Biden Addresses Extreme Heat, the Leading Weather-Related Cause of Death in the U.S.

Lizzy Rosenberg - Author

Sep. 21 2021, Published 4:29 p.m. ET

Biden Administration Heat
Source: Getty Images

The climate crisis is making planet Earth uninhabitable — in addition to causing water levels to rise, killing plants and animals, drying out major bodies of water, and igniting forest fires, it's heating up our world to unlivable temperatures. In fact, as of right now, global warming is the leading weather-related cause of death in the U.S. That's why President Joe Biden addressed the extreme heat in a recent powerful statement, in which he commits to combatting these life-threatening conditions.

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Biden on Extreme Heat
Source: Getty Images

Here's what the POTUS had to say about the extreme heat, which results from climate change:

On Monday, Sept. 20, Biden addressed the health risks associated with extreme heat, which are becoming increasingly more prevalent. The 46th president described his travels across the country in a written statement on the white house website, in which he witnessed how the heat affects communities.

"I have walked down streets in Louisiana, New Jersey, and New York, where deadly storms have blown apart the lives of working families, wiping homes and businesses off the map," he stated.

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"I’ve sat with firefighters in Boise, Idaho, and surveyed the damage of the Caldor Fire in northern California... Communities that over 100 million people – one in three Americans – call home have been struck by extreme weather events in the last few months alone. This is a blinking code red for our nation. And while we have all seen the graphic and heart-wrenching images of super-storms, wildfires, and floods in recent weeks, another climate disaster is lurking just below the radar: extreme heat," he said.

Biden continued, announcing that the NWS has labeled extreme heat as the "leading weather-related killer" in the U.S.

"... the National Weather Service has confirmed that extreme heat is now the leading weather-related killer in America. Rising temperatures pose an imminent threat to millions of American workers exposed to the elements... and particularly to disadvantaged communities. My administration will not leave Americans to face this threat alone."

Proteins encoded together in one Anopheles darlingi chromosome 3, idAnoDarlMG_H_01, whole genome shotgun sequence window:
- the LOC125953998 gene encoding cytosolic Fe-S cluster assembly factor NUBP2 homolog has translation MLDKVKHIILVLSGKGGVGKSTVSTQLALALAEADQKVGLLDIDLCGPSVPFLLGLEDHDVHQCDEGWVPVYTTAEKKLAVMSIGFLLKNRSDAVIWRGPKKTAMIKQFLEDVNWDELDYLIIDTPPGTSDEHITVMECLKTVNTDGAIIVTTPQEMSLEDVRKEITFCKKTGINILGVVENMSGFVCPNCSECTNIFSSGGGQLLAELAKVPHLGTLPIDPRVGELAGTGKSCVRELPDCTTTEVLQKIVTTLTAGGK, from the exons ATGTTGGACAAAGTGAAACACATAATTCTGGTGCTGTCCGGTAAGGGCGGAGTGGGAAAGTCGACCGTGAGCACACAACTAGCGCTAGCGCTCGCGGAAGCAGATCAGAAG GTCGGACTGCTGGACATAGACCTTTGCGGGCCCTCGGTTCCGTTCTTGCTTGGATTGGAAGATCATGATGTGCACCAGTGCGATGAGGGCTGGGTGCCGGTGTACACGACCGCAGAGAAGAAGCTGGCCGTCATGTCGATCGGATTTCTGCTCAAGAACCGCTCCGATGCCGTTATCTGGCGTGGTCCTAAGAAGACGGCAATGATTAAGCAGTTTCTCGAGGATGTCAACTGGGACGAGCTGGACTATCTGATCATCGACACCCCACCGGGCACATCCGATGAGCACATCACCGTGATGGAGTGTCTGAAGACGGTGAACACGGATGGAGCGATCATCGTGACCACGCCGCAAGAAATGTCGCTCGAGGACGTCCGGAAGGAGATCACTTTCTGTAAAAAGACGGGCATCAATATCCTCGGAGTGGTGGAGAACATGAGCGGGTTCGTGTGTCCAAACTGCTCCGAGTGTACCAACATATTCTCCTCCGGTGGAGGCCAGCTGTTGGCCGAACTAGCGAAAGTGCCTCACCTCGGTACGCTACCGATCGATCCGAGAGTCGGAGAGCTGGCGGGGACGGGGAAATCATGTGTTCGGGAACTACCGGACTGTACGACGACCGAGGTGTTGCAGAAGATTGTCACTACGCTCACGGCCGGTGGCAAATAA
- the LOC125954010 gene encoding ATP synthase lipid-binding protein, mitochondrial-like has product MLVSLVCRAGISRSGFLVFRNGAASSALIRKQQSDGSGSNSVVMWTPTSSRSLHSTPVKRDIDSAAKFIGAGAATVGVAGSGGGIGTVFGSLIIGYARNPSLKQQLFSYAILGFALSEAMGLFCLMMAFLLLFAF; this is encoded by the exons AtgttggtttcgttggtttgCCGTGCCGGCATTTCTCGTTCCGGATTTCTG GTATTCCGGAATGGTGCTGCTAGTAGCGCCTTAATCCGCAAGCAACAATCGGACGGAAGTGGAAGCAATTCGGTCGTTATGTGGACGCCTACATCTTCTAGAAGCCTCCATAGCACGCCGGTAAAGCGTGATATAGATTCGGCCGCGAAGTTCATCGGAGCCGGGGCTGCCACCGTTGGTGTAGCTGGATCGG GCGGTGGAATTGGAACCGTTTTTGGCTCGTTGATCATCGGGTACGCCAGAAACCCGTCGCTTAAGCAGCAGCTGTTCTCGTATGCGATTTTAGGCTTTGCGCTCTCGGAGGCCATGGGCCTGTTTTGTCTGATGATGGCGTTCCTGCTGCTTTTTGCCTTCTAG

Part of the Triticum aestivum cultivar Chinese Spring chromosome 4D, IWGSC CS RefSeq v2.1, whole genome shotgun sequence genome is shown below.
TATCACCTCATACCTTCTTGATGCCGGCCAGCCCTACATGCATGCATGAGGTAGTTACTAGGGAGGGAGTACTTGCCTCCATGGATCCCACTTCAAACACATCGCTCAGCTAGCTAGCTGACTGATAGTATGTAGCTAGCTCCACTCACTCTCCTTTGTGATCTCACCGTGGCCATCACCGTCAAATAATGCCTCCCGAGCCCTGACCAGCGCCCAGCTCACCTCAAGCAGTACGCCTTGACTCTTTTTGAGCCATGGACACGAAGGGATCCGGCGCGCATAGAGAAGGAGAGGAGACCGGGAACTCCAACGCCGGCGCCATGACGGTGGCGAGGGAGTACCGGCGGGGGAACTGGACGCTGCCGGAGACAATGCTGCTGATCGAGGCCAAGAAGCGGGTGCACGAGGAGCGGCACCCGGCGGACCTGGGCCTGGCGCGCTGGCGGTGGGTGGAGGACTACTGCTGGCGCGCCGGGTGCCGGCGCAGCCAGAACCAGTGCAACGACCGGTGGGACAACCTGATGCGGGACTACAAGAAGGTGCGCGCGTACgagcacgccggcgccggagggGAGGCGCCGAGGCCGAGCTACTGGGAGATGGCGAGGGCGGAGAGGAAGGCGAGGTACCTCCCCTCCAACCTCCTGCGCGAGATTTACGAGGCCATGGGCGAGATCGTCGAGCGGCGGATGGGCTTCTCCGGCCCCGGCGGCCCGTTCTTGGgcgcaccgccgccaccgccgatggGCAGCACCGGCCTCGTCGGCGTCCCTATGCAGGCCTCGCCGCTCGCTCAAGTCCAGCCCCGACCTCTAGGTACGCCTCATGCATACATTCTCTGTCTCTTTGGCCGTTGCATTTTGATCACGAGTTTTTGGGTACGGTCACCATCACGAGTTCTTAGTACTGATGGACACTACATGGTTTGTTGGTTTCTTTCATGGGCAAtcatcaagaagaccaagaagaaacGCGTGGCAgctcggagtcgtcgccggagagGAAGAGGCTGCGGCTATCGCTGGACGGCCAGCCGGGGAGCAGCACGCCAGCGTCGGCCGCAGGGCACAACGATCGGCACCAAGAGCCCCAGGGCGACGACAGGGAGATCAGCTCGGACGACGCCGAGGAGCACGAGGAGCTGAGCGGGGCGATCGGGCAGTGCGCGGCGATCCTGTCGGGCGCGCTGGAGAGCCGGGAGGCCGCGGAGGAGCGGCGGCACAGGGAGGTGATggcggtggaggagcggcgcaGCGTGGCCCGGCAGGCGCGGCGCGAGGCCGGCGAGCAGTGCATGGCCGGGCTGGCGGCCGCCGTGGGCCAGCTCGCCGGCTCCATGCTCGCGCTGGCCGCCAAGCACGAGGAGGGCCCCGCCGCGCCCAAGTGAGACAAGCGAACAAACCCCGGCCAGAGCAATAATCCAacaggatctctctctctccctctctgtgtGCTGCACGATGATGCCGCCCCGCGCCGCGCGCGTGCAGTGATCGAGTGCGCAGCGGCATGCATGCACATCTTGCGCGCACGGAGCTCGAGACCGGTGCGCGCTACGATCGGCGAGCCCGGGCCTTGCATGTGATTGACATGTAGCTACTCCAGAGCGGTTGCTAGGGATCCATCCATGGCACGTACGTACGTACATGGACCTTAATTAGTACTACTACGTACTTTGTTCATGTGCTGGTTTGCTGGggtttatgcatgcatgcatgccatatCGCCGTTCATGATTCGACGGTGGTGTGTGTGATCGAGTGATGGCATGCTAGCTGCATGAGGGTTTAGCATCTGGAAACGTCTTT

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Biden announced that he is mobilizing his administration to combat the extreme heat.

In his announcement, the President said he would be taking action to protect communities from the heat.

"Today, I am mobilizing an all-of-government effort to protect workers, children, seniors, and at-risk communities from extreme heat," he said.

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"The Department of Labor, the Department of Health and Human Services, the Environmental Protection Agency, and other agencies will work together to help ensure that the American people have safe and healthy working conditions, provide cooling assistance to homes and neighborhoods, and coordinate with state and local officials to bolster their resilience and address the impacts of this threat."

Biden then addressed the costs associated with extreme heat, and how it will be addressed.

"Extreme weather cost America $99 billion in damage last year – and we will break that record in 2021," he explained. "We need to rebuild with resilience in mind; we have to act, and act fast, to save lives, homes, jobs, and industries, and build the clean energy economy of the future. I urge Congress to deliver both the Bipartisan Infrastructure Deal and my Build Back Better Agenda to my desk, so that we can make the urgent investments the American people want and our nation needs."

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How can we combat extreme heat, until it's addressed on a government level?

Climate change-induced heat is a huge problem, so it's imperative we do everything we can to address it on a local level, until the federal government does something about it. First, it's important to raise awareness on the matter — stay safe, and protect your friends and family, by informing them of what to do, and what not to do during a heat wave. We've also made a list of ways to protect both wild and domesticated animals during a heat wave.

Trees also naturally keep things cooler (hence the reason why cities are so much hotter!). So if you're able to join a tree-planting committee or "green committee," consider doing so — just make sure you're planting native trees.

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